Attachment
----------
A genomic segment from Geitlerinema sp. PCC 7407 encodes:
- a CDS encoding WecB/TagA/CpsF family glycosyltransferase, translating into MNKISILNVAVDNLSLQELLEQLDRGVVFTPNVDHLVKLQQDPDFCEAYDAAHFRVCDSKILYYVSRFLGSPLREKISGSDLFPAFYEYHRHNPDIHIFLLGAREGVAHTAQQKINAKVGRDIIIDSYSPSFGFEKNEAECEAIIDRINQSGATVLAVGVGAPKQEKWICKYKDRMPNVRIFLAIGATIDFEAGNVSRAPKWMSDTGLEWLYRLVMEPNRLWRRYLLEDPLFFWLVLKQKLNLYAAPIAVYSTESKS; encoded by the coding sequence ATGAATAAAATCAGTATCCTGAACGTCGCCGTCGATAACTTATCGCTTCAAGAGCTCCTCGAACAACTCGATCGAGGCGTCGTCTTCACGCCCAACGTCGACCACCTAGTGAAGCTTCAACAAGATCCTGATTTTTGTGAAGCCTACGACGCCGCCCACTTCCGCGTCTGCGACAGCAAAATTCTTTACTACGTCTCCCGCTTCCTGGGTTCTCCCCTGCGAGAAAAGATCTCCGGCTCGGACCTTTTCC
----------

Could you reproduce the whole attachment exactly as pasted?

A genomic segment from Geitlerinema sp. PCC 7407 encodes:
- a CDS encoding WecB/TagA/CpsF family glycosyltransferase, translating into MNKISILNVAVDNLSLQELLEQLDRGVVFTPNVDHLVKLQQDPDFCEAYDAAHFRVCDSKILYYVSRFLGSPLREKISGSDLFPAFYEYHRHNPDIHIFLLGAREGVAHTAQQKINAKVGRDIIIDSYSPSFGFEKNEAECEAIIDRINQSGATVLAVGVGAPKQEKWICKYKDRMPNVRIFLAIGATIDFEAGNVSRAPKWMSDTGLEWLYRLVMEPNRLWRRYLLEDPLFFWLVLKQKLNLYAAPIAVYSTESKS; encoded by the coding sequence ATGAATAAAATCAGTATCCTGAACGTCGCCGTCGATAACTTATCGCTTCAAGAGCTCCTCGAACAACTCGATCGAGGCGTCGTCTTCACGCCCAACGTCGACCACCTAGTGAAGCTTCAACAAGATCCTGATTTTTGTGAAGCCTACGACGCCGCCCACTTCCGCGTCTGCGACAGCAAAATTCTTTACTACGTCTCCCGCTTCCTGGGTTCTCCCCTGCGAGAAAAGATCTCCGGCTCGGACCTTTTCC